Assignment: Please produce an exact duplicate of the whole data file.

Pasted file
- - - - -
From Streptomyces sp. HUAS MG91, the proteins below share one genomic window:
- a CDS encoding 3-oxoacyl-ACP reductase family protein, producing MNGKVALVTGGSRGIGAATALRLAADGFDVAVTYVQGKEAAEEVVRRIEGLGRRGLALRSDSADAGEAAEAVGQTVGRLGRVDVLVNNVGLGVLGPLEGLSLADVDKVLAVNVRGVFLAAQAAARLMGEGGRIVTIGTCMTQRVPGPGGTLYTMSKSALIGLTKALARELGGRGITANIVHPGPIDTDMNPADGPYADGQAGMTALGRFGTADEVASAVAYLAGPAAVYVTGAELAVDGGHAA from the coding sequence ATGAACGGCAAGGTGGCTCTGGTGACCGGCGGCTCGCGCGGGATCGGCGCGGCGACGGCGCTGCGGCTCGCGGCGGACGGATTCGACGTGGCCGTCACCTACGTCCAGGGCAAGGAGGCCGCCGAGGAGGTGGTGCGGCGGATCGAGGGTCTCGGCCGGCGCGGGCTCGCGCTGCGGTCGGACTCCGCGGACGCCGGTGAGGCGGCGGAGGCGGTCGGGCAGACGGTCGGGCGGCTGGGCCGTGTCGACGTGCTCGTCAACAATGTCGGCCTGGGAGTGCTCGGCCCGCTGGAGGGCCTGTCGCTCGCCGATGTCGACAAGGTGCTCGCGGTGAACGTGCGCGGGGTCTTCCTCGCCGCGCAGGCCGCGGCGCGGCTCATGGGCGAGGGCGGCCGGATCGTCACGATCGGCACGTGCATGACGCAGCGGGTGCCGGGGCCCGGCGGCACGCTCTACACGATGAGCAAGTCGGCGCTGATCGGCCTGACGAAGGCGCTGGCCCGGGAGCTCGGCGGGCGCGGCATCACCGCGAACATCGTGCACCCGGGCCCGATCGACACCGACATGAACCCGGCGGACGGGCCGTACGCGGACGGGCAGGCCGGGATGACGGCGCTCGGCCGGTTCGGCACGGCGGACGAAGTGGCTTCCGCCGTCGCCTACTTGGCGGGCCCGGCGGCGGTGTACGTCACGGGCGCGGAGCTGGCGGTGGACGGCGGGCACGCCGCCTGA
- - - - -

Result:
From Streptomyces sp. HUAS MG91, the proteins below share one genomic window:
- a CDS encoding 3-oxoacyl-ACP reductase family protein, producing MNGKVALVTGGSRGIGAATALRLAADGFDVAVTYVQGKEAAEEVVRRIEGLGRRGLALRSDSADAGEAAEAVGQTVGRLGRVDVLVNNVGLGVLGPLEGLSLADVDKVLAVNVRGVFLAAQAAARLMGEGGRIVTIGTCMTQRVPGPGGTLYTMSKSALIGLTKALARELGGRGITANIVHPGPIDTDMNPADGPYADGQAGMTALGRFGTADEVASAVAYLAGPAAVYVTGAELAVDGGHAA from the coding sequence ATGAACGGCAAGGTGGCTCTGGTGACCGGCGGCTCGCGCGGGATCGGCGCGGCGACGGCGCTGCGGCTCGCGGCGGACGGATTCGACGTGGCCGTCACCTACGTCCAGGGCAAGGAGGCCGCCGAGGAGGTGGTGCGGCGGATCGAGGGTCTCGGCCGGCGCGGGCTCGCGCTGCGGTCGGACTCCGCGGACGCCGGTGAGGCGGCGGAGGCGGTCGGGCAGACGGTCGGGCGGCTGGGCCGTGTCGACGTGCTCGTCAACAATGTCGGCCTGGGAGTGCTCGGCCCGCTGGAGGGCCTGTCGCTCGCCGATGTCGACAAGGTGCTCGCGGTGAACGTGCGCGGGGTCTTCCTCGCCGCGCAGGCCGCGGCGCGGCTCATGGGCGAGGGCGGCCGGATCGTCACGATCGGCACGTGCATGACGCAGCGGGTGCCGGGGCCCGGCGGCACGCTCTACACGATGAGCAAGTCGGCGCTGATCGGCCTGACGAAGGCGCTGGCCCGGGAGCTCGGCGGGCGCGGCATCACCGCGAACATCGTGCACCCGGGCCCGATCGACACCGACATGAACCCGGCGGACGGGCCGTACGCGGACGGGCAGGCCGGGATGACGGCGCTCGGCCGGTTCGGCACGGCGGACGAAGTGGCTTCCGCCGTCGCCTACTTGGCGGGCCCGGCGGCGGTGTACGTCACGGGCGCGGAGCTGGCGGTGGACGGCGGGCACGCCGCCTGA